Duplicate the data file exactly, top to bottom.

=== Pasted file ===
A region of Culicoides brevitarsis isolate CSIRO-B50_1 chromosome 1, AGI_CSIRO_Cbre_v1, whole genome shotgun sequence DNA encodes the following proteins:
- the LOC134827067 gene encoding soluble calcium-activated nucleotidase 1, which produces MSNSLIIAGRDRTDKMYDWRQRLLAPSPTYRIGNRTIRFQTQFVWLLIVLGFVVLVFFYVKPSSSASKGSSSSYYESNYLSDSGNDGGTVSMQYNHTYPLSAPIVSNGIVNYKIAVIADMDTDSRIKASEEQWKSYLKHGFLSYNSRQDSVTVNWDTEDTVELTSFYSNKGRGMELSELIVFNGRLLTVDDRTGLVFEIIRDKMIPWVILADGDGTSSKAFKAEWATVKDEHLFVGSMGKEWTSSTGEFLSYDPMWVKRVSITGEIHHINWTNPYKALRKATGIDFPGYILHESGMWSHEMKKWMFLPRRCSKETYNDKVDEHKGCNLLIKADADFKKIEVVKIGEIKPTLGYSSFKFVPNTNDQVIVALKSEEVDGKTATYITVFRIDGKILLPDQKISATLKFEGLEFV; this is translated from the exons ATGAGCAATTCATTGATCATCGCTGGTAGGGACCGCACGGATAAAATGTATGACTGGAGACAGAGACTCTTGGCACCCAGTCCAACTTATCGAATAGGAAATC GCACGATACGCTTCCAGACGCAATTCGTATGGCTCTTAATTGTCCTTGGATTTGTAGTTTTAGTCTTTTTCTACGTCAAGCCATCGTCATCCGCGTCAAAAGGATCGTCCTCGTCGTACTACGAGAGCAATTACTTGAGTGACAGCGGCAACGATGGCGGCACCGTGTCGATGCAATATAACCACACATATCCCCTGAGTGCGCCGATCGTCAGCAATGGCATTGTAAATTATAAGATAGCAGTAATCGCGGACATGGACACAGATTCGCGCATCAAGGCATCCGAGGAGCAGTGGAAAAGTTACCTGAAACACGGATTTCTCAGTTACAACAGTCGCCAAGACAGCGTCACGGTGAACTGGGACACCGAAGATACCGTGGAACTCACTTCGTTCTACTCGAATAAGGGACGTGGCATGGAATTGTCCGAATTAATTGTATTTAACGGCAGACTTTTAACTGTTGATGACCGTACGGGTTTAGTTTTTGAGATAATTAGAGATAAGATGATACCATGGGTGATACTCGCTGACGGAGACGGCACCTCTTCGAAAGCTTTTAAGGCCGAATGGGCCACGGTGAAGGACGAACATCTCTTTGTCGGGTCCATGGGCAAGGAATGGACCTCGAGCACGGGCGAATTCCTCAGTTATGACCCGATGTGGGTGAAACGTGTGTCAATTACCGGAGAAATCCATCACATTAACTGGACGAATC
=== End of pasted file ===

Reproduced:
A region of Culicoides brevitarsis isolate CSIRO-B50_1 chromosome 1, AGI_CSIRO_Cbre_v1, whole genome shotgun sequence DNA encodes the following proteins:
- the LOC134827067 gene encoding soluble calcium-activated nucleotidase 1, which produces MSNSLIIAGRDRTDKMYDWRQRLLAPSPTYRIGNRTIRFQTQFVWLLIVLGFVVLVFFYVKPSSSASKGSSSSYYESNYLSDSGNDGGTVSMQYNHTYPLSAPIVSNGIVNYKIAVIADMDTDSRIKASEEQWKSYLKHGFLSYNSRQDSVTVNWDTEDTVELTSFYSNKGRGMELSELIVFNGRLLTVDDRTGLVFEIIRDKMIPWVILADGDGTSSKAFKAEWATVKDEHLFVGSMGKEWTSSTGEFLSYDPMWVKRVSITGEIHHINWTNPYKALRKATGIDFPGYILHESGMWSHEMKKWMFLPRRCSKETYNDKVDEHKGCNLLIKADADFKKIEVVKIGEIKPTLGYSSFKFVPNTNDQVIVALKSEEVDGKTATYITVFRIDGKILLPDQKISATLKFEGLEFV; this is translated from the exons ATGAGCAATTCATTGATCATCGCTGGTAGGGACCGCACGGATAAAATGTATGACTGGAGACAGAGACTCTTGGCACCCAGTCCAACTTATCGAATAGGAAATC GCACGATACGCTTCCAGACGCAATTCGTATGGCTCTTAATTGTCCTTGGATTTGTAGTTTTAGTCTTTTTCTACGTCAAGCCATCGTCATCCGCGTCAAAAGGATCGTCCTCGTCGTACTACGAGAGCAATTACTTGAGTGACAGCGGCAACGATGGCGGCACCGTGTCGATGCAATATAACCACACATATCCCCTGAGTGCGCCGATCGTCAGCAATGGCATTGTAAATTATAAGATAGCAGTAATCGCGGACATGGACACAGATTCGCGCATCAAGGCATCCGAGGAGCAGTGGAAAAGTTACCTGAAACACGGATTTCTCAGTTACAACAGTCGCCAAGACAGCGTCACGGTGAACTGGGACACCGAAGATACCGTGGAACTCACTTCGTTCTACTCGAATAAGGGACGTGGCATGGAATTGTCCGAATTAATTGTATTTAACGGCAGACTTTTAACTGTTGATGACCGTACGGGTTTAGTTTTTGAGATAATTAGAGATAAGATGATACCATGGGTGATACTCGCTGACGGAGACGGCACCTCTTCGAAAGCTTTTAAGGCCGAATGGGCCACGGTGAAGGACGAACATCTCTTTGTCGGGTCCATGGGCAAGGAATGGACCTCGAGCACGGGCGAATTCCTCAGTTATGACCCGATGTGGGTGAAACGTGTGTCAATTACCGGAGAAATCCATCACATTAACTGGACGAATC